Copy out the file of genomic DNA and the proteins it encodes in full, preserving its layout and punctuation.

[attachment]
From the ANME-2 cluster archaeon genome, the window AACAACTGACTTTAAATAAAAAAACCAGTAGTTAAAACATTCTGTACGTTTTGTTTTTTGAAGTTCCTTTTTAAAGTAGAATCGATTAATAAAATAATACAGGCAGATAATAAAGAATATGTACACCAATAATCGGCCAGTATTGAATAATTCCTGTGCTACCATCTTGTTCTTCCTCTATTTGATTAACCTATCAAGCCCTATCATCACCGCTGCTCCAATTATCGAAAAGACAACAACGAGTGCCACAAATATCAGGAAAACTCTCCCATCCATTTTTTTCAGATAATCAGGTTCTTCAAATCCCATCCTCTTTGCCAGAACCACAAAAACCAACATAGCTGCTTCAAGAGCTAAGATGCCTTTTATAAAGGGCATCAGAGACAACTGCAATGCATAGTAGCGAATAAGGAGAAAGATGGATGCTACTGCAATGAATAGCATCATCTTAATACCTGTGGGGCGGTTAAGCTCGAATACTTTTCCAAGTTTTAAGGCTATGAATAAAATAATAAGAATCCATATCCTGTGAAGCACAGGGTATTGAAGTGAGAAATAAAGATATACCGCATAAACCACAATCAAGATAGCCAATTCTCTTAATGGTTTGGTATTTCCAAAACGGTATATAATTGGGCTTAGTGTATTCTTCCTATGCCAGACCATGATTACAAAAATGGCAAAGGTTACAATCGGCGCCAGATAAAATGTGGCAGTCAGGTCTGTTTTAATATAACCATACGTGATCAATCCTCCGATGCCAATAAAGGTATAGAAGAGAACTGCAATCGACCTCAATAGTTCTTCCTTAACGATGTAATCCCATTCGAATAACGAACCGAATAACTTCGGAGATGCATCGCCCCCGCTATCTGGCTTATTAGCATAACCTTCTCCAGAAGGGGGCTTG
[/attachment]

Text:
From the ANME-2 cluster archaeon genome, the window AACAACTGACTTTAAATAAAAAAACCAGTAGTTAAAACATTCTGTACGTTTTGTTTTTTGAAGTTCCTTTTTAAAGTAGAATCGATTAATAAAATAATACAGGCAGATAATAAAGAATATGTACACCAATAATCGGCCAGTATTGAATAATTCCTGTGCTACCATCTTGTTCTTCCTCTATTTGATTAACCTATCAAGCCCTATCATCACCGCTGCTCCAATTATCGAAAAGACAACAACGAGTGCCACAAATATCAGGAAAACTCTCCCATCCATTTTTTTCAGATAATCAGGTTCTTCAAATCCCATCCTCTTTGCCAGAACCACAAAAACCAACATAGCTGCTTCAAGAGCTAAGATGCCTTTTATAAAGGGCATCAGAGACAACTGCAATGCATAGTAGCGAATAAGGAGAAAGATGGATGCTACTGCAATGAATAGCATCATCTTAATACCTGTGGGGCGGTTAAGCTCGAATACTTTTCCAAGTTTTAAGGCTATGAATAAAATAATAAGAATCCATATCCTGTGAAGCACAGGGTATTGAAGTGAGAAATAAAGATATACCGCATAAACCACAATCAAGATAGCCAATTCTCTTAATGGTTTGGTATTTCCAAAACGGTATATAATTGGGCTTAGTGTATTCTTCCTATGCCAGACCATGATTACAAAAATGGCAAAGGTTACAATCGGCGCCAGATAAAATGTGGCAGTCAGGTCTGTTTTAATATAACCATACGTGATCAATCCTCCGATGCCAATAAAGGTATAGAAGAGAACTGCAATCGACCTCAATAGTTCTTCCTTAACGATGTAATCCCATTCGAATAACGAACCGAATAACTTCGGAGATGCATCGCCCCCGCTATCTGGCTTATTAGCATAACCTTCTCCAGAAGGGGGCTTG